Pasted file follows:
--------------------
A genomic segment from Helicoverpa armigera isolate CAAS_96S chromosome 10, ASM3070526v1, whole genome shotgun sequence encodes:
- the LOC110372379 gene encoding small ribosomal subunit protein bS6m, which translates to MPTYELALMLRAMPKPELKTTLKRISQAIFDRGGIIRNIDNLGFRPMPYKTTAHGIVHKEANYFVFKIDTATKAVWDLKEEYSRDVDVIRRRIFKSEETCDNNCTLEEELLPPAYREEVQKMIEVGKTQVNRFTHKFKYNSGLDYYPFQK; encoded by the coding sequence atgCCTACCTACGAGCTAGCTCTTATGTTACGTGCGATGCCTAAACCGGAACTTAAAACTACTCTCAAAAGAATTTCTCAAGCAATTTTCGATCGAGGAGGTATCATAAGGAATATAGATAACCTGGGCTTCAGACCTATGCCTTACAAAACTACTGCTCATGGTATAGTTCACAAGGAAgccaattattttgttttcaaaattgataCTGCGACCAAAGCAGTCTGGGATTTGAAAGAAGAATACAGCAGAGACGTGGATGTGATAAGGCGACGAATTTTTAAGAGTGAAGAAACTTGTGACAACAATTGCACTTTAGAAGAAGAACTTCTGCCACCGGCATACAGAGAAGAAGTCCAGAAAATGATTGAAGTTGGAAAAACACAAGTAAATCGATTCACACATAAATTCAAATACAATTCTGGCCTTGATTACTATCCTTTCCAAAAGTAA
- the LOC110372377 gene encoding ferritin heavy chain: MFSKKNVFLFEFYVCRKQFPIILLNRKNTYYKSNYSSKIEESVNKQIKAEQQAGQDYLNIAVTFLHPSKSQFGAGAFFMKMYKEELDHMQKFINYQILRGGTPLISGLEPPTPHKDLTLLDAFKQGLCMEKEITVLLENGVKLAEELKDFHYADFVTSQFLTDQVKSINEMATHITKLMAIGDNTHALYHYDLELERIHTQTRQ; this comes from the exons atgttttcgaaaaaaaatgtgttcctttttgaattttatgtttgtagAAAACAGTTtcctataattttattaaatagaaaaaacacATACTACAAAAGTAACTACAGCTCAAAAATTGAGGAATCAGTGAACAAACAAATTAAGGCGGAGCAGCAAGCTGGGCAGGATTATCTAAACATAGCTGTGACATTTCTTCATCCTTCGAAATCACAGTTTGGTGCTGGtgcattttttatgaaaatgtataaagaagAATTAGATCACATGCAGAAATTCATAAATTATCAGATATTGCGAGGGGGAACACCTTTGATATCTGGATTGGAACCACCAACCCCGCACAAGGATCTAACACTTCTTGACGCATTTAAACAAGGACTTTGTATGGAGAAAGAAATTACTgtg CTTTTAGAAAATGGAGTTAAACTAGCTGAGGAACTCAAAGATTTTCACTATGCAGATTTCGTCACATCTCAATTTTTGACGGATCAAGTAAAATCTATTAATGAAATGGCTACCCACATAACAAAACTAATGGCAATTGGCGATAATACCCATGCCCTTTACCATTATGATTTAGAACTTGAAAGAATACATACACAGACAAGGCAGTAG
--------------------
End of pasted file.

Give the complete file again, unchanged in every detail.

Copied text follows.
A genomic segment from Helicoverpa armigera isolate CAAS_96S chromosome 10, ASM3070526v1, whole genome shotgun sequence encodes:
- the LOC110372379 gene encoding small ribosomal subunit protein bS6m, which translates to MPTYELALMLRAMPKPELKTTLKRISQAIFDRGGIIRNIDNLGFRPMPYKTTAHGIVHKEANYFVFKIDTATKAVWDLKEEYSRDVDVIRRRIFKSEETCDNNCTLEEELLPPAYREEVQKMIEVGKTQVNRFTHKFKYNSGLDYYPFQK; encoded by the coding sequence atgCCTACCTACGAGCTAGCTCTTATGTTACGTGCGATGCCTAAACCGGAACTTAAAACTACTCTCAAAAGAATTTCTCAAGCAATTTTCGATCGAGGAGGTATCATAAGGAATATAGATAACCTGGGCTTCAGACCTATGCCTTACAAAACTACTGCTCATGGTATAGTTCACAAGGAAgccaattattttgttttcaaaattgataCTGCGACCAAAGCAGTCTGGGATTTGAAAGAAGAATACAGCAGAGACGTGGATGTGATAAGGCGACGAATTTTTAAGAGTGAAGAAACTTGTGACAACAATTGCACTTTAGAAGAAGAACTTCTGCCACCGGCATACAGAGAAGAAGTCCAGAAAATGATTGAAGTTGGAAAAACACAAGTAAATCGATTCACACATAAATTCAAATACAATTCTGGCCTTGATTACTATCCTTTCCAAAAGTAA
- the LOC110372377 gene encoding ferritin heavy chain: MFSKKNVFLFEFYVCRKQFPIILLNRKNTYYKSNYSSKIEESVNKQIKAEQQAGQDYLNIAVTFLHPSKSQFGAGAFFMKMYKEELDHMQKFINYQILRGGTPLISGLEPPTPHKDLTLLDAFKQGLCMEKEITVLLENGVKLAEELKDFHYADFVTSQFLTDQVKSINEMATHITKLMAIGDNTHALYHYDLELERIHTQTRQ; this comes from the exons atgttttcgaaaaaaaatgtgttcctttttgaattttatgtttgtagAAAACAGTTtcctataattttattaaatagaaaaaacacATACTACAAAAGTAACTACAGCTCAAAAATTGAGGAATCAGTGAACAAACAAATTAAGGCGGAGCAGCAAGCTGGGCAGGATTATCTAAACATAGCTGTGACATTTCTTCATCCTTCGAAATCACAGTTTGGTGCTGGtgcattttttatgaaaatgtataaagaagAATTAGATCACATGCAGAAATTCATAAATTATCAGATATTGCGAGGGGGAACACCTTTGATATCTGGATTGGAACCACCAACCCCGCACAAGGATCTAACACTTCTTGACGCATTTAAACAAGGACTTTGTATGGAGAAAGAAATTACTgtg CTTTTAGAAAATGGAGTTAAACTAGCTGAGGAACTCAAAGATTTTCACTATGCAGATTTCGTCACATCTCAATTTTTGACGGATCAAGTAAAATCTATTAATGAAATGGCTACCCACATAACAAAACTAATGGCAATTGGCGATAATACCCATGCCCTTTACCATTATGATTTAGAACTTGAAAGAATACATACACAGACAAGGCAGTAG